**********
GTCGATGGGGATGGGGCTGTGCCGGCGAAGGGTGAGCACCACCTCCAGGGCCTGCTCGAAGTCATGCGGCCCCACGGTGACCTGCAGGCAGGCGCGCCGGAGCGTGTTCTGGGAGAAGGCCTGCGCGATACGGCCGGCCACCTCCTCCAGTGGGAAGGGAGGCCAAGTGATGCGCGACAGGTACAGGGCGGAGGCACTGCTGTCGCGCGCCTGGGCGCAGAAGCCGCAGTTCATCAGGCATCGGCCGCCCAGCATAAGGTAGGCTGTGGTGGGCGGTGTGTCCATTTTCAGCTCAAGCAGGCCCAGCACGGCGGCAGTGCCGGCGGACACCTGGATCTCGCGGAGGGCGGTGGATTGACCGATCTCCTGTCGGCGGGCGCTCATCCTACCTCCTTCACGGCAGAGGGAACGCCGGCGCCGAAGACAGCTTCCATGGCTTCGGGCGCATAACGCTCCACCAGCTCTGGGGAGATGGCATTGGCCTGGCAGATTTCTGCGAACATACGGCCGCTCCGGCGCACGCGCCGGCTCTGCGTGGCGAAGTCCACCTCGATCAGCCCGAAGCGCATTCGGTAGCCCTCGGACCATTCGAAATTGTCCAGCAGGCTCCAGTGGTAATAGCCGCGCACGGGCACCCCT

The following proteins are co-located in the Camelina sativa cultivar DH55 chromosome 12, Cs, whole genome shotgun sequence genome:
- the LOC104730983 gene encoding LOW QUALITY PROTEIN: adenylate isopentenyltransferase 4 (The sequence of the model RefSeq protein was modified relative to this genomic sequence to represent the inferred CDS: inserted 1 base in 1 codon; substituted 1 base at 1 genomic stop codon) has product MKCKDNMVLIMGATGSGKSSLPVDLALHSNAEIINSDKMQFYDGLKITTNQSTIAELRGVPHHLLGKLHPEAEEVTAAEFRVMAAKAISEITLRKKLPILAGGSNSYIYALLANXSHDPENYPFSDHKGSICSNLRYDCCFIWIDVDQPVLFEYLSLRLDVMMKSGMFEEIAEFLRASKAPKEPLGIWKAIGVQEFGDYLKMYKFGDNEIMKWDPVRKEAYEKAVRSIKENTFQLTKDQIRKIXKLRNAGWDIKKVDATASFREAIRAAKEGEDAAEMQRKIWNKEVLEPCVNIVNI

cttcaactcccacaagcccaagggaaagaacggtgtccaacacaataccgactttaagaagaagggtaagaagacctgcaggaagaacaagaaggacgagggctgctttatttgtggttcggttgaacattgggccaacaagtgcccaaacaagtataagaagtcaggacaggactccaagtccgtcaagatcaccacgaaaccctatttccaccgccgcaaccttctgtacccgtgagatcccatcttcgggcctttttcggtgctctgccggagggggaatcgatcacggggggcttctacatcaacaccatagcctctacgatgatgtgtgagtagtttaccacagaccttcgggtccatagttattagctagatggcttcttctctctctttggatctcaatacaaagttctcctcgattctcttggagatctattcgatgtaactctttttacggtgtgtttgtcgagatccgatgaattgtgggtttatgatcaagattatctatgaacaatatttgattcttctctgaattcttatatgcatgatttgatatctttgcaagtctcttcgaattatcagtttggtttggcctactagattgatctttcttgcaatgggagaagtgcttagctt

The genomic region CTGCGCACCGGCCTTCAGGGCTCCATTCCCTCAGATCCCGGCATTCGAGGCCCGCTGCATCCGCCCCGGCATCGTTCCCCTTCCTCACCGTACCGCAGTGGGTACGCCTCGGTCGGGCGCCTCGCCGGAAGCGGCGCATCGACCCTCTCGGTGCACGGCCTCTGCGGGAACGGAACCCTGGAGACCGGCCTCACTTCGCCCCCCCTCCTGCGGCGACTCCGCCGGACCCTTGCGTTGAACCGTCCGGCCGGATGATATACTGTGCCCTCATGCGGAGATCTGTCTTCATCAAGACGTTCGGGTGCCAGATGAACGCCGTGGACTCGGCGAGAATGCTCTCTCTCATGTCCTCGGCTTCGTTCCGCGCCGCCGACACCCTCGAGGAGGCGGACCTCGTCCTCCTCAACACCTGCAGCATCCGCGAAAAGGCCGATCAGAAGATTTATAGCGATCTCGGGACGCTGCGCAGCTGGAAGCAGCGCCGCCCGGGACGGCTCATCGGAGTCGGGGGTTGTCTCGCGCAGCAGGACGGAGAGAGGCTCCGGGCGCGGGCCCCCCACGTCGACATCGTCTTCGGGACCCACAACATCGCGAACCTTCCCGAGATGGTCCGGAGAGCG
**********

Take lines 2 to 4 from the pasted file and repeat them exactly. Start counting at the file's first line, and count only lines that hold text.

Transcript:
The following proteins are co-located in the Camelina sativa cultivar DH55 chromosome 12, Cs, whole genome shotgun sequence genome:
- the LOC104730983 gene encoding LOW QUALITY PROTEIN: adenylate isopentenyltransferase 4 (The sequence of the model RefSeq protein was modified relative to this genomic sequence to represent the inferred CDS: inserted 1 base in 1 codon; substituted 1 base at 1 genomic stop codon) has product MKCKDNMVLIMGATGSGKSSLPVDLALHSNAEIINSDKMQFYDGLKITTNQSTIAELRGVPHHLLGKLHPEAEEVTAAEFRVMAAKAISEITLRKKLPILAGGSNSYIYALLANXSHDPENYPFSDHKGSICSNLRYDCCFIWIDVDQPVLFEYLSLRLDVMMKSGMFEEIAEFLRASKAPKEPLGIWKAIGVQEFGDYLKMYKFGDNEIMKWDPVRKEAYEKAVRSIKENTFQLTKDQIRKIXKLRNAGWDIKKVDATASFREAIRAAKEGEDAAEMQRKIWNKEVLEPCVNIVNI

cttcaactcccacaagcccaagggaaagaacggtgtccaacacaataccgactttaagaagaagggtaagaagacctgcaggaagaacaagaaggacgagggctgctttatttgtggttcggttgaacattgggccaacaagtgcccaaacaagtataagaagtcaggacaggactccaagtccgtcaagatcaccacgaaaccctatttccaccgccgcaaccttctgtacccgtgagatcccatcttcgggcctttttcggtgctctgccggagggggaatcgatcacggggggcttctacatcaacaccatagcctctacgatgatgtgtgagtagtttaccacagaccttcgggtccatagttattagctagatggcttcttctctctctttggatctcaatacaaagttctcctcgattctcttggagatctattcgatgtaactctttttacggtgtgtttgtcgagatccgatgaattgtgggtttatgatcaagattatctatgaacaatatttgattcttctctgaattcttatatgcatgatttgatatctttgcaagtctcttcgaattatcagtttggtttggcctactagattgatctttcttgcaatgggagaagtgcttagctt